Vikings’ Bisi Johnson Has A Family Full Of Believers

Bisi Johnson. Image: NFL

Bisi Johnson’s great uncle once convinced Hakeem Olajuwon he should play basketball. That was very good advice. Johnson’s father once tried to dissuade his son from playing football. That was bad advice.

Johnson, a rookie from Colorado State, has become the Vikings’ No. 3 wide receiver and has eight catches in the past two games. His father is a native of Nigeria, and his great uncle is Ganiyu Otenigbagbe, a longtime basketball coach in Lagos, the country’s biggest city.

“My uncle was instrumental in Hakeem coming to the United States because when he was a basketball coach, he recruited Hakeem to play basketball from soccer when he was about 16 years old,’’ said Johnson’s father, Bode Johnson. “He was a goalie, and he told him, ‘Come play basketball based on your build.’ ’’

Olajuwon excelled quickly, starring at the University of Houston and led the NBA’s Houston Rockets to two NBA titles in the 1990s. He was inducted into the Basketball Hall of Fame in 2008.

With that in mind, Bode Johnson was asked if he ever advised his son, a Wheat Ridge, Colo., native, to play football when he was growing up in suburban Denver.

“Actually, my advice was, ‘Hey, stop playing football. Let’s do other things,’ ” he said.

Johnson, 22, said his father had pushed him to play soccer. He first played football with the Bear Greek Grizzlies in Lakewood, Colo., when he was 7 and he hasn’t slowed down since.

“He’s pursuing his passion,” Bode Johnson said. “That’s good, you know.”

Bode Johnson has gotten in on the passion as well. He has attended all of the Vikings games this season as part of a group that has varied between 10 and 20 supporters. It always includes his wife, Baliyat Mallam-Johnson, and Johnson’s mother, Traci Johnson. Johnson’s parents were divorced when he was 1 but they had joint custody of their son and remained friendly.

Most in the group wear Johnson’s No. 81 jersey. Johnson said there will be 12 family members and friends on hand for Sunday’s game against Philadelphia at U.S. Bank Stadium.

“I have a whole crew,” Johnson said. “They’ve been going to support me no matter what the circumstances have been — since I’ve been in pee-wee football all the way up to the NFL.”

There has been plenty to cheer lately. Johnson, who made the team as a seventh-round pick, didn’t have any catches in the first three games. But after No. 3 receiver Chad Beebe was lost for at least eight weeks with an ankle injury, Johnson caught for passes for 35 yards on Sept. 29 at Chicago and four for 43 yards last Sunday against the New York Giants.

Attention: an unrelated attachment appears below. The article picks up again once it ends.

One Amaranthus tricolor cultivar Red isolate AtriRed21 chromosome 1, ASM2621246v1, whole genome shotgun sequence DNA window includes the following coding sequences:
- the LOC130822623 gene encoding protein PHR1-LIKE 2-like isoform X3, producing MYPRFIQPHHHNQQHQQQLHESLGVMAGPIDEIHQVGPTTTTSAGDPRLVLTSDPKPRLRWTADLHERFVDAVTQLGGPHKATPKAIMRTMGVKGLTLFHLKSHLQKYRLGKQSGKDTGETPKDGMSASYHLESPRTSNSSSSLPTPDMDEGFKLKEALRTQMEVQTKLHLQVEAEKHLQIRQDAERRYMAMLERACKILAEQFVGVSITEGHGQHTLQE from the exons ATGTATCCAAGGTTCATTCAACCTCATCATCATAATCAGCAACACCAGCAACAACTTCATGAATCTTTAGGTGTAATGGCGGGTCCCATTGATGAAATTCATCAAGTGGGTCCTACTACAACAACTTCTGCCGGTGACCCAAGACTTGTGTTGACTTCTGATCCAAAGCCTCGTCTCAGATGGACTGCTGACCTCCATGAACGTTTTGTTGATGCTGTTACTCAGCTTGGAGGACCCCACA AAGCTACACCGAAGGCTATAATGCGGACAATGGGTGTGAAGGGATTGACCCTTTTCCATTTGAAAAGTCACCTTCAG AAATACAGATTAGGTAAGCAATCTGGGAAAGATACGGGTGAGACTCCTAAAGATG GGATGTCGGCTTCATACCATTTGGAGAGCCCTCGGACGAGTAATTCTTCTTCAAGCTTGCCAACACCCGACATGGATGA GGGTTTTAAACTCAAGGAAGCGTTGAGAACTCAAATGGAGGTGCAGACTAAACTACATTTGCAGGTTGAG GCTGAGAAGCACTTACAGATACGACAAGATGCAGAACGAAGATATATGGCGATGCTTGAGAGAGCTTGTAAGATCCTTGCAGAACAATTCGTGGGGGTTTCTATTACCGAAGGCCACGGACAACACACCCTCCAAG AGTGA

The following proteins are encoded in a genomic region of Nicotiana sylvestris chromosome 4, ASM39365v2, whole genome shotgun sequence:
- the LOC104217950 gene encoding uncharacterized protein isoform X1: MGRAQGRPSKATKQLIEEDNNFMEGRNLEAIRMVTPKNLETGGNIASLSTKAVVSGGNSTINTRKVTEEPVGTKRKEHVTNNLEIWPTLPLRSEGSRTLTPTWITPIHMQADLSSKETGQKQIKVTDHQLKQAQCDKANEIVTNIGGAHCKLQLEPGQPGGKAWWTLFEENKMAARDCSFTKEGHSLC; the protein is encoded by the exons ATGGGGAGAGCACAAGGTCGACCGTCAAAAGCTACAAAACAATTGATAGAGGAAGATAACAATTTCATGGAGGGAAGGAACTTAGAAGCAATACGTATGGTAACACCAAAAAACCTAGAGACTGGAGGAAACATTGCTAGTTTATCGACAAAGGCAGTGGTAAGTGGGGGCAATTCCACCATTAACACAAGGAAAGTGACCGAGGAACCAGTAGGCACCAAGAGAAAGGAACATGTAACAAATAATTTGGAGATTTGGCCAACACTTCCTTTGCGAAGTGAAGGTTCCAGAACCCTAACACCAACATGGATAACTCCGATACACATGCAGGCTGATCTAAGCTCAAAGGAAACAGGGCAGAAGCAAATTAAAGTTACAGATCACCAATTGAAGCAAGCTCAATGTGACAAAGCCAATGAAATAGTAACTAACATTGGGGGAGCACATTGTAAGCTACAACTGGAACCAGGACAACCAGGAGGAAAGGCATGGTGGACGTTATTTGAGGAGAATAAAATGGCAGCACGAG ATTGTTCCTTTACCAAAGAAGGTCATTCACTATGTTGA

“It’s unfortunate what happened to (Beebe), and I’m wishing him a speedy recovery,” Johnson said. “I want to see him out on the field, too, but once I got my shot, I just ran with it. I think just knowing the plays and just being prepared to be out on the field has been the biggest part. And I pride myself on my route-running.’’

Johnson has been preparing 15 years to be an NFL player. When he first joined the Bear Creek Grizzlies, he made a vow to his mother.

“He said, ‘I guarantee I’m going to play in the NFL,’’ ’ she recalled.

And her reaction?

“I said, ‘Sounds good,’ ” said Traci Johnson, a licensed professional counselor. “You always want to be supportive, and at the same time a very small percentage get to that point that he’s at, but of course I always believed in him.

“I’m just over the moon that he’s in the NFL. I still can’t believe it’s real. But he’s living his dream.’’

When Johnson was at Bear Creek High School in Lakewood, he was better at track than football. He won state in the 110-meter hurdles as a junior. He didn’t move from the secondary to wide receiver until he was a senior.

“We really weren’t figuring things out very well until his senior year,” said Bear Path coach Zach Morris. “We probably should have been using him a lot more on offense, but we kind of got that rectified by his senior year. … Offensively, he was really explosive.”

Johnson did well academically but received just four scholarship offers for football. He chose Colorado State over Army, Wyoming and Northern Colorado. With the Rams, Johnson put up good but not spectacular numbers, catching 54 passes for 796 yards as a senior.

“I wish the numbers could have been better, but I did enough to get where I am now, so that’s all that matters,” Johnson said.

Johnson did well enough to earn an invitation to the NFL scouting combine in Indianapolis, where he ran the 40-yard dash in 4.51 seconds. That played a role in the Vikings selecting him with the No. 247 overall pick.